Talk:Inside Llewyn Davis

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Is there any reason why the protagonist has such a Welsh name? Davis (along with Jones) is one of the most common Welsh surnames, and Llewyn is 100% Welsh as well. So what gives? (talk) 22:47, 18 May 2013 (UTC)

Some early reviews suggest that the character has some parallels with Dylan Thomas and giving him a Welsh name is a homage of sorts. Of course it may just be a subtle reference to the other folksinger named Dylan. This is speculation of course and nothing which could go in wikipedia.yorkshiresky (talk) 10:43, 19 May 2013 (UTC)
In the film, someone asks the character about his name and he briefly explains that it's Welsh. There's nothing more in the film itself. Constablequackers (talk) 10:11, 13 November 2013 (UTC)

Llewyn is of Welsh descent on his fathers side, and of Italian descent on his mothers side, as he explains to Roland Turner in the car. — Preceding unsigned comment added by (talk) 18:13, 11 June 2014 (UTC)

The title character is fictional, no?[edit]

I suggest that the article's introduction should explicitly state that Llewyn Davis is a fictional character. --anon. (talk) 01:51, 20 July 2013 (UTC)

The intro says the film is a drama "loosely based" on a memoir by a person not named Llewlyn Davis. I think that establishes it. Barte (talk) 04:52, 20 July 2013 (UTC)


There's nothing about the soundtrack in this article? What's up with that?BryenKranstin (talk) 02:28, 13 November 2013 (UTC)

Indeed. Fire when ready! Constablequackers (talk) 10:10, 13 November 2013 (UTC)

I've changed the wording of a sentence from "Isaac, Timberlake, Mulligan, Driver and others performed the music live" to "... themselves" and removed the LA Times citation because it doesn't seem to contain any supporting information. The NPR article cited later in the paragraph does mention: "'The Old Triangle,' that was one song, the one song in the movie that was not performed by the people that you see onscreen. Those are actors lip-synching to playback." But to me, saying the music is performed "live" implies more than the simple fact that the actors themselves provided the voices; it implies that what we see on screen is the actors actually performing the sound that we're hearing at the same time. I would suggest that all the actors are probably lip-syncing to playback; it just happens to be playback of their own previously-recorded voices. Certainly all of the performances sound like studio recordings rather than on-location recordings. — Preceding unsigned comment added by (talk) 06:37, 14 May 2014 (UTC) ... And it's been reverted back. Does anyone have an opinion on this? I still feel it's misleading, and the source doesn't seem relevant.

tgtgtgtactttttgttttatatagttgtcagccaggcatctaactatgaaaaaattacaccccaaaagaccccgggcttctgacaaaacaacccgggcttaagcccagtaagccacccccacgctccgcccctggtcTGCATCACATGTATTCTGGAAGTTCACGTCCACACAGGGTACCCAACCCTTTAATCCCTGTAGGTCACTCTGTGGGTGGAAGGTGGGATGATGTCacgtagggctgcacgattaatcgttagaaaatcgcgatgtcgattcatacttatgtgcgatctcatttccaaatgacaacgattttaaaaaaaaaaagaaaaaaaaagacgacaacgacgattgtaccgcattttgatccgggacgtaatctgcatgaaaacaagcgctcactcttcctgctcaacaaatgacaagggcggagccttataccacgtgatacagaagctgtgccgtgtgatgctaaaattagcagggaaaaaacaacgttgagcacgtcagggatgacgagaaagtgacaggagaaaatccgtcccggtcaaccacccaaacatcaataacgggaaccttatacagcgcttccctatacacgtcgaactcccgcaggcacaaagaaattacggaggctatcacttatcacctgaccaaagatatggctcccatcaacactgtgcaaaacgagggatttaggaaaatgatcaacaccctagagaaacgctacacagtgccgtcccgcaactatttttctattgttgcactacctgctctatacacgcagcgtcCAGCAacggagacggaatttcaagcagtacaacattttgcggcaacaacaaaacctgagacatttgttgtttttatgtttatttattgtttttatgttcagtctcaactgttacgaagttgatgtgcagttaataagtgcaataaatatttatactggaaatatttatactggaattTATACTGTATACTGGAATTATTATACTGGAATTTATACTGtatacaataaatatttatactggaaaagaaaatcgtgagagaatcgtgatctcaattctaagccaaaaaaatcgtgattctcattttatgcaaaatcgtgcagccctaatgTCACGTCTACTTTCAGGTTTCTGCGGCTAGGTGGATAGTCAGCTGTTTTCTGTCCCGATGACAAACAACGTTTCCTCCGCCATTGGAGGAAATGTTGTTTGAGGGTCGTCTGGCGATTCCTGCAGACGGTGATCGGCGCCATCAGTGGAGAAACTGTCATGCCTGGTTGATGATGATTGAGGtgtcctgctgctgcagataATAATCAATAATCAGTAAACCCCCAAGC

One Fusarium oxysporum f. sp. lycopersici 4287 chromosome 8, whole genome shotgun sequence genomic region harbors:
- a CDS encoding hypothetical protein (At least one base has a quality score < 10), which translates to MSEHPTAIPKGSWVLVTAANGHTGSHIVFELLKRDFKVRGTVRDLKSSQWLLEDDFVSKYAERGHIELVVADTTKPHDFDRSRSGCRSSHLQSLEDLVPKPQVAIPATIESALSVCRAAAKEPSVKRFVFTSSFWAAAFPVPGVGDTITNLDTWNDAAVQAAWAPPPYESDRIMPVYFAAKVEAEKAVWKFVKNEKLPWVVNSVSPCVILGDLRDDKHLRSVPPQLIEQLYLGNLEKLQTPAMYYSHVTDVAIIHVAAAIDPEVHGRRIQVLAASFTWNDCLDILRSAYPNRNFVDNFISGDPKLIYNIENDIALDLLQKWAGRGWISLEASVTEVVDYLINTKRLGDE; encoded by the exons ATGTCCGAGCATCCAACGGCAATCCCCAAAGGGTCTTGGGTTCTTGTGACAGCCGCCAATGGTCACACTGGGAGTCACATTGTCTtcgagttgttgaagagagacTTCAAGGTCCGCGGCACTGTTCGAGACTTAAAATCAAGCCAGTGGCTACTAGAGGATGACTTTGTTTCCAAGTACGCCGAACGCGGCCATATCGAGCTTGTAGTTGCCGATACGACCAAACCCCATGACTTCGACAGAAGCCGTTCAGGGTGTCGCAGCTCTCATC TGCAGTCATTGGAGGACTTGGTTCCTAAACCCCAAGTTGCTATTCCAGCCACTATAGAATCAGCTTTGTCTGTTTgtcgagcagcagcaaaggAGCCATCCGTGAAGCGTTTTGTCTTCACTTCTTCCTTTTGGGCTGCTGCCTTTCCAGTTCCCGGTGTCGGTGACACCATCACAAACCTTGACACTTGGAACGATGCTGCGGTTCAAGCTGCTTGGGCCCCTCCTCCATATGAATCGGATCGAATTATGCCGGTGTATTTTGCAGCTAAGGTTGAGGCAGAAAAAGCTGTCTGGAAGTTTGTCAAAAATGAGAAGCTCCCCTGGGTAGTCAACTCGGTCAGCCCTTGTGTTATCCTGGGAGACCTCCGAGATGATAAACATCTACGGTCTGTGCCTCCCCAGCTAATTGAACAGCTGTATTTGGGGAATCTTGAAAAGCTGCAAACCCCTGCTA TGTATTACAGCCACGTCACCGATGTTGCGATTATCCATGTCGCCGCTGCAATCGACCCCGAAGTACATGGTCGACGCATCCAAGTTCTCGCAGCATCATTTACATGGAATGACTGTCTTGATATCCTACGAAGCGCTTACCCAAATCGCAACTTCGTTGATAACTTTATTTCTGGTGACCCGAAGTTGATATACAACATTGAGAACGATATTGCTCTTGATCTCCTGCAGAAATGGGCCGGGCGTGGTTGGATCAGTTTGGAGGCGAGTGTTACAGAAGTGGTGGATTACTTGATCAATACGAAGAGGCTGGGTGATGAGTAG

I've substituted a Rolling Stone ref that helps clarify this. Point taken about this not being properly referenced earlier. The operative snippet:
Inside Llewyn Davis sticks to whole songs, recorded live in complete takes and never designed to enhance what Ethan calls "scene setting" – the songs themselves are the scenes. As Burnett explains, complete takes often sound slightly off on film – the singer's timing has to be exceptionally precise. Yet a dozen years further into a digital era that Burnett is convinced represents an "assault" on all the arts, he was down with the Coens' documentary concept: "I think they wanted the reality of it, just the raw reality of it happening right there because you can never quite get that thing in lip-synching.